I found the rules that outline how a game is called (by the home team manager during the regular season, and by the league in a championship series).

But not why it's called.

This explanation seemed to explain it well enough.

Rain affects the game of baseball differently because "it's a game of precision":

As a result, heavy rain makes the ball extremely hard to grip. This actually harms the team on defense dramatically more than the team on offense. If a pitcher is unable to grip the ball, he will throw erratically and will have to significantly slow his pitches. As a result, the batting team will be at a great advantage as it is not significantly harder to swing a bat or run on a dirt track in the rain.

When it's raining, the advantage goes to the offense.

Runs could be scored in bunches while the defense struggles to get three outs. Once an inning does end, the rain might let up, and the opposing team would no longer have the same advantage.

That makes sense to me. Although it does seem like it would be hard to slog through the mud to get on base.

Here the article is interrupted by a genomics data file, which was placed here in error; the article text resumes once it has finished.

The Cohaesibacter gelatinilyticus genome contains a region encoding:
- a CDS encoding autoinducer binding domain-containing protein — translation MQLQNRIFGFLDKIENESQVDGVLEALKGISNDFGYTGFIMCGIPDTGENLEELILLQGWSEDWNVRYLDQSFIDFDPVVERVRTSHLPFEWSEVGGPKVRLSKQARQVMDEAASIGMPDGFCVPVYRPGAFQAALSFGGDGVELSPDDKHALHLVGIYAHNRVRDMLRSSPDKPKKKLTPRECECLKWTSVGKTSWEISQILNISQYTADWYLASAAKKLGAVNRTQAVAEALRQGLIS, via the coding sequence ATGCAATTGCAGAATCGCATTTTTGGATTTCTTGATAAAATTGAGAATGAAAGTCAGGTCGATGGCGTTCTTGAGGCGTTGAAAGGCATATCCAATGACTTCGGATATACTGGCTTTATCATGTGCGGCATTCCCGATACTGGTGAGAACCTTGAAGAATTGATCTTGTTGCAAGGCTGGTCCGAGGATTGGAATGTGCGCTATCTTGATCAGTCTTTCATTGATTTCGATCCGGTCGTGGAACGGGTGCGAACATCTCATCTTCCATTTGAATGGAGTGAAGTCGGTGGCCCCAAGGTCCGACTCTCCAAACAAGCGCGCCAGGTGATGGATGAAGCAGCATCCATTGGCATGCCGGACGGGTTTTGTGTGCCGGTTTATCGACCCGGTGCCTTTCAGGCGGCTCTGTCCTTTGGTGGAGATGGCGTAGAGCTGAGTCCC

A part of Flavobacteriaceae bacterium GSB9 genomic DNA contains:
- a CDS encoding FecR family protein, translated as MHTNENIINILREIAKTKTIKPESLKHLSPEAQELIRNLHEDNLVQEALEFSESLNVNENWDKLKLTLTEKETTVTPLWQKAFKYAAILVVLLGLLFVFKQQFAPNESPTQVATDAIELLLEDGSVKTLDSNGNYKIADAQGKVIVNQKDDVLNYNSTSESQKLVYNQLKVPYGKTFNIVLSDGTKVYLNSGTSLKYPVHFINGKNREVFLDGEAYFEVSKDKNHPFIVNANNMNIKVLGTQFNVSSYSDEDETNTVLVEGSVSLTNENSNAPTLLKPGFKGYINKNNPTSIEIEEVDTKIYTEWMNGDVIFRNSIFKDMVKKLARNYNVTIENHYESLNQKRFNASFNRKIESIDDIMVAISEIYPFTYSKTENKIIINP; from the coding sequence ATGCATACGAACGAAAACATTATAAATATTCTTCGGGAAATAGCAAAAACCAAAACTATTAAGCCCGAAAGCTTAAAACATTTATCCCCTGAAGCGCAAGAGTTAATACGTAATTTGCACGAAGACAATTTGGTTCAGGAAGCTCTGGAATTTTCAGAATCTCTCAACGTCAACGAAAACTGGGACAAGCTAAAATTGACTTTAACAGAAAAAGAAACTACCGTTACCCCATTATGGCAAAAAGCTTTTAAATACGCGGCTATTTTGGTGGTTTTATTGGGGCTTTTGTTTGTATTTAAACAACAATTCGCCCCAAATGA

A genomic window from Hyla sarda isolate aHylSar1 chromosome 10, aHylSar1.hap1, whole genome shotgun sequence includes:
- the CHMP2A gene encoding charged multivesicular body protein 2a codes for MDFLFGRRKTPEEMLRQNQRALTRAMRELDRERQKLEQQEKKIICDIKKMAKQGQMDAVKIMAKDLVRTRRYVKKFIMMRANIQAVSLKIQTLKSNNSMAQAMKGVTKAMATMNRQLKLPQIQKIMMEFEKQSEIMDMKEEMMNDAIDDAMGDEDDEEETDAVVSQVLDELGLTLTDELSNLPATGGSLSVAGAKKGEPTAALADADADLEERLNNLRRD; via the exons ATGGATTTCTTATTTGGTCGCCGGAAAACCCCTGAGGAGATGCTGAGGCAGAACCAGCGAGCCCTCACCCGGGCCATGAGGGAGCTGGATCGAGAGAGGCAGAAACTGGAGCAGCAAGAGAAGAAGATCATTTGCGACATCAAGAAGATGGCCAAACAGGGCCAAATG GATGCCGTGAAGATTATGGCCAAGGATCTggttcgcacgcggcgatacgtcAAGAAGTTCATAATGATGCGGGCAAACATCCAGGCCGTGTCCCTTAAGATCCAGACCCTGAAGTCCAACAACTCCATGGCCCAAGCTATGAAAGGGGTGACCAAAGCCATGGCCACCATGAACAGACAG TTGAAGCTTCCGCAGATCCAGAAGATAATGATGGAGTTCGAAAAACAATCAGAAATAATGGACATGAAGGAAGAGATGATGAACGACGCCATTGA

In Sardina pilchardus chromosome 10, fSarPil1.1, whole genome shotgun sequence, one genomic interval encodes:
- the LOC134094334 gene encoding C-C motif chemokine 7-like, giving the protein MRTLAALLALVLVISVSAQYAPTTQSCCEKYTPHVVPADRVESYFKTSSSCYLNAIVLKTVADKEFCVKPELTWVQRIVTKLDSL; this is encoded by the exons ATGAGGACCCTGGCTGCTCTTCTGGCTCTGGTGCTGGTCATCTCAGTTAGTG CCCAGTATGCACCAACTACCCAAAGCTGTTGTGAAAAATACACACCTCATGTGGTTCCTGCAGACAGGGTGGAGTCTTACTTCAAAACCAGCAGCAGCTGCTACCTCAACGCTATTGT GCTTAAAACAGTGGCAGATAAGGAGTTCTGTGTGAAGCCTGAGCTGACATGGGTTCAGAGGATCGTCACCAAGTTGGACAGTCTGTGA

How does this explanation sit with you? Are there any other explanations that you know of?

Lynch was 95. The Detroit Free Press has more.

(commons/wikipedia)

Miguel Cabrera won baseball's rare "Triple Crown" tonight after finishing up the regular season in Kansas City.

That means he led the American League in home runs (44), batting average (.330), and runs batted in (139).

It's been 45 years since the last player, Carl Yastrzemski, won the Triple Crown while in Boston.

The Associated Press reports Cabrera is the 15th player in Major League Baseball history to achieve the feat. Others on the list include Lou Gehrig, Mickey Mantle, and Ted Williams.

Cabrera's milestone wasn't official until the Yankees pinch hit for Curtis Granderson in their game against the Boston Red Sox. Granderson had homered twice to reach 43 for the year, tied with the Rangers' Josh Hamilton and one shy of Cabrera.

Cabrera went 0 for 2 against the Royals before leaving in the fourth inning to a standing ovation. He finished the regular season with a .330 average, four points better the Angels' Mike Trout, his biggest competition for MVP. Cabrera was the runaway leader with 139 RBIs.

Congrats are pouring in to Cabrera on his achievement, who is on the short list for the MLB's MVP award (the award the Detroit Tigers' Justin Verlander won last year).

Pages